Sauvignon Blanc Taste, Food Pairings, Calories and Grape Variety Characteristics

Sauvignon blanc on the vine. Image courtesy Decanter.com.

This Sauvignon Blanc taste guide is part of our grape variety series. Learn about grape varieties both popular and obscure. We discuss the Sauvignon Blanc variety, food pairings, nutrition facts and an overview of ideal terroir in this article.

 An Overview to Sauvignon Blanc

Sauvignon Blanc is a white wine grape variety that is most often used to produce dry white wines. Light and refreshing, it’s unique in that its flavor sets it apart from most other white wine grape varieties.

Although climate and terroir for Sauvignon grown throughout the world can have a huge impact on flavor, there are some general commonalities.

Sauvignon Blanc tasting notes are most commonly associated with tropical, tree and citrus fruit. Specifically, flavor nuances of dates, papaya, melon and numerous notes of herbs or dry underbrush are most present when the wine comes from a cooler climate.

If exposed to oak, you may notice bits of English pudding, custard and vanilla. While it’s probably most well known for being the preferred white wine grape variety in the Bordeaux region of France and the Loire Valley – New World wine growing regions such as Napa Valley and Sonoma Valley California are producing sensual Sauv’s as well.

Detailed Sauvignon Blanc Taste Analysis

Common Flavors and Aromas
  • Fruit: Tropical, Tree & Citrus (Fig, Melon, Lemon-Lime, White Peach, Dates, Raisin, Orange, Papaya, Grapefruit)
    • Oaked Sauvignon Blanc: English Pudding, Vanilla Custard, Toast
  • Earth & Mineral Notes: Underbrush, Crushed Clay, Dry Herbs
  • Additional Complexities: Tumbleweed, Fresh Cut Grass, Geranium, Fresh Can of Tennis Balls, Smoke, White Asian Spice, Green Bell Pepper
Structure
  • Body: Light
  • Sugar: Dry
  • Tannins: Light
  • Acid: Medium Plus
  • Alcohol: Medium-Plus (12.5%-14.5% ABV)
  • Finish: Bright, Medium
Terroir
  • Soil: Flint, Gravel, Sand, Slate, Stone
  • Climate: Varied (Cool – Warm)
  • Notable Regions: Napa Valley, California | Bordeaux, France | Sonoma County, California | South Island, New Zealnd | Loire Valley, France | Marlborough Valley, New Zealand | Valparaíso, Chile

Sauvignon Blanc Calories and Nutrition Facts

One 5 ounce glass of Sauvignon Blanc will range between 130 and 135 calories. It can occasionally contain more alcohol, than say, a Pinot Grigio – which results in a slightly higher calorie count. ABV in a bottle of Sauv Blanc can range between 12.5% – 14.5%.

Sauvignon Blanc Taste & Calories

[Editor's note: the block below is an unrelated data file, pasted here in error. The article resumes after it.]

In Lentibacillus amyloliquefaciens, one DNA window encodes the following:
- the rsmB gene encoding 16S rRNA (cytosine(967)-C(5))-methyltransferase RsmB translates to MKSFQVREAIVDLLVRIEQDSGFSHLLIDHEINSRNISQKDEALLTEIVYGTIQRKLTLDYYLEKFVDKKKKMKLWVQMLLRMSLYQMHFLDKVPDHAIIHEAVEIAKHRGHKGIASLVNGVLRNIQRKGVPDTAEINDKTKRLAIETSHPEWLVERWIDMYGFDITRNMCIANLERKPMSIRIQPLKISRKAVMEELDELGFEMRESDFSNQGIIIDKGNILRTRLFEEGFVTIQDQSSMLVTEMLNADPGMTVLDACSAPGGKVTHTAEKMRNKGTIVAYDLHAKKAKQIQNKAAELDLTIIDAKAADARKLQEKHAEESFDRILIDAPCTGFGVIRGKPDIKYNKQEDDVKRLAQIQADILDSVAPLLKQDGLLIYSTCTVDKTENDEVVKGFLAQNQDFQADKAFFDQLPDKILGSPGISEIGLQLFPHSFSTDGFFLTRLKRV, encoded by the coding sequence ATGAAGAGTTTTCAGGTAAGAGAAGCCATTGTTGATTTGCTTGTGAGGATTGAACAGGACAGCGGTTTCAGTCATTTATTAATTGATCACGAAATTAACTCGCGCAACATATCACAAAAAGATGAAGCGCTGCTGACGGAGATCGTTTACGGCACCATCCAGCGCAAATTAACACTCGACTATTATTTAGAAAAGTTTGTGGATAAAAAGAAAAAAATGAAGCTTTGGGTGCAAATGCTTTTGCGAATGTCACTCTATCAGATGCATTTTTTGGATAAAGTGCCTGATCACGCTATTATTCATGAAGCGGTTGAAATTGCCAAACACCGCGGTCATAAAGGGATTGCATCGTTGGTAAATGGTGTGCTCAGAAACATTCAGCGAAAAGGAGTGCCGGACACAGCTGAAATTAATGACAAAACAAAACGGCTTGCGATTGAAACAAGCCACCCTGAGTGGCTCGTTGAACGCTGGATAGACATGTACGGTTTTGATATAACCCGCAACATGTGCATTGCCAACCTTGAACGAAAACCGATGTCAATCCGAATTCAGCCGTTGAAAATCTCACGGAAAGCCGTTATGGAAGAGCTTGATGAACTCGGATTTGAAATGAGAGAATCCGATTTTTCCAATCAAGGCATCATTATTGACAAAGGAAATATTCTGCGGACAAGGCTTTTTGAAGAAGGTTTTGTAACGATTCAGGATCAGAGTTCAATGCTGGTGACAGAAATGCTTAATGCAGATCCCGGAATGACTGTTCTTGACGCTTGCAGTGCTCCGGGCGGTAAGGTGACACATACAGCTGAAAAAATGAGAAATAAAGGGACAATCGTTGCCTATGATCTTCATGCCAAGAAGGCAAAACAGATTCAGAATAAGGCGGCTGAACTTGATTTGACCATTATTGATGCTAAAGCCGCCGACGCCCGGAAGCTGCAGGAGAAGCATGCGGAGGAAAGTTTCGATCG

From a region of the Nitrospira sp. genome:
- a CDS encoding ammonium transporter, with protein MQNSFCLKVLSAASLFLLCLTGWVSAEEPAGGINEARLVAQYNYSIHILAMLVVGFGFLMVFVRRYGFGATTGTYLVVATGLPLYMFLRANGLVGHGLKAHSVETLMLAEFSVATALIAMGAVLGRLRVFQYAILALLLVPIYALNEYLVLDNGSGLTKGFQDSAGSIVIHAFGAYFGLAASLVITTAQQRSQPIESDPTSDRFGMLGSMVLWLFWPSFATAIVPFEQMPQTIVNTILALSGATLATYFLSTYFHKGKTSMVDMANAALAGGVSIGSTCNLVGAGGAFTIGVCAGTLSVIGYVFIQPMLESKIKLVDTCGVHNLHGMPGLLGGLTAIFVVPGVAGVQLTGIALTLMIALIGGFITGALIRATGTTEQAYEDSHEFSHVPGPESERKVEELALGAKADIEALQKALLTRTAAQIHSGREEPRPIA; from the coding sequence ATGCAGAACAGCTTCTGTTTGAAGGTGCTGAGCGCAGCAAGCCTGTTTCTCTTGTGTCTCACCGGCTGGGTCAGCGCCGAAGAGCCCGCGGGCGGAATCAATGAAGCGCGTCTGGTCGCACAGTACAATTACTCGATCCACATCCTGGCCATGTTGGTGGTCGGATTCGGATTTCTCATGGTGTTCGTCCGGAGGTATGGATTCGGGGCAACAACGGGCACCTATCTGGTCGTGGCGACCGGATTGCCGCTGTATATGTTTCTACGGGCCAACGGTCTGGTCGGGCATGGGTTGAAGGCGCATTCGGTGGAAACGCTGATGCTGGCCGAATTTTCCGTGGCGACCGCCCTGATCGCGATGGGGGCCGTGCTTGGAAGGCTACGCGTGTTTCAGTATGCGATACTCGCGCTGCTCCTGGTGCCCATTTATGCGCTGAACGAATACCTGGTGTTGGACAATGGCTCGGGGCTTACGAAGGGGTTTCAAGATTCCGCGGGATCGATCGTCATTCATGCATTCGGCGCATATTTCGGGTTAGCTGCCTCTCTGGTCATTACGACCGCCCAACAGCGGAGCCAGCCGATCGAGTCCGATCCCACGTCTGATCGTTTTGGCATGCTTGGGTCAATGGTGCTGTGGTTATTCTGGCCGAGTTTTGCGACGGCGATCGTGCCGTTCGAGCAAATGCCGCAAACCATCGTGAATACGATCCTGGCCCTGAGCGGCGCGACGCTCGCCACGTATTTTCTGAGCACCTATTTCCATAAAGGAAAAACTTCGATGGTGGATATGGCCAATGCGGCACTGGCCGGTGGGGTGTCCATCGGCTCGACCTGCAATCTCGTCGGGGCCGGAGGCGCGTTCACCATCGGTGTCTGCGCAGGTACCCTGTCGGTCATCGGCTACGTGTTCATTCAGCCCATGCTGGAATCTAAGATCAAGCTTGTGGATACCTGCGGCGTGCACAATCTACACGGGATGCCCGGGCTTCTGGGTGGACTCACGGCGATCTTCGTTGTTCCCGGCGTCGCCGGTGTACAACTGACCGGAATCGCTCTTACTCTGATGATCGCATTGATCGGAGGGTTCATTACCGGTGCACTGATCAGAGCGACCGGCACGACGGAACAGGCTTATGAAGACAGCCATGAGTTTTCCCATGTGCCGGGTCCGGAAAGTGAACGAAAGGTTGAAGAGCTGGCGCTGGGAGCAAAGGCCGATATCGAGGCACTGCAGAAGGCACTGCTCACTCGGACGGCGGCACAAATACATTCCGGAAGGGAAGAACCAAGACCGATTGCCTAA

Sauvignon Blanc grows amidst a beautiful backdrop in New Zealand. New Zealand is one of the premier New World growing locations for Sauvignon Blanc. Image courtesy SfExaminer.com.

Sauvignon Blanc Terroir and Climate

This grape variety can grow in both cool and warm climates within a variety of soil compositions. That makes it a bit complex.  For instance, in New Zealand, Sauvignon Blanc is drastically affected by the type of soil it’s grown on.

“Thicker,” more dense soil compositions tend to bring out more earth and herbal flavors, while “thinner,” more aerated soils tend to produce less herbaceous and more tropical Sauvignon Blanc’s.

Compound these soil variations with different climates and this grape variety gets even more intricate. Cooler climates also bring out more earth, herb and citrus, while warmer climates bring out more tropical and tree fruit flavors.

Excessive warmth during the growing season can force these late budding, early ripening grapes to over-ripen.  Over-ripe Sauvignon Blanc will lack aromatics, acid and flavoric depth.

Sauvignon Blanc Tasting Notes, Climate and Food Pairings

Crispy oysters drizzled with spicy aioli and mango-poblano pico pair nicely with a crisp and refreshing Sauvignon Blanc.

Food Pairing Sauvignon Blanc

This grape variety pairs incredibly well with sushi. The light, crisply refreshing tropical fruits and subtle herbs play well with fish crafted with similar toppings and sauces.

Your fish doesn’t need to be raw, though. We recently had a beautiful New World Sauvignon Blanc with crisp oysters drizzled with spicy aioli and mango-poblano pico. It’s also worth sampling along side lemon-butter scallops or steamed mussels.

If you’re drinking a Sauvignon Blanc that’s been aged in oak, try something a bit heavier to accent the vanilla creme and toasted flavors.

Grilled chicken with grilled veggies, chicken francaise, or lemon-lime cilantro cream mani mahi (or swordfish) will pair nicely.

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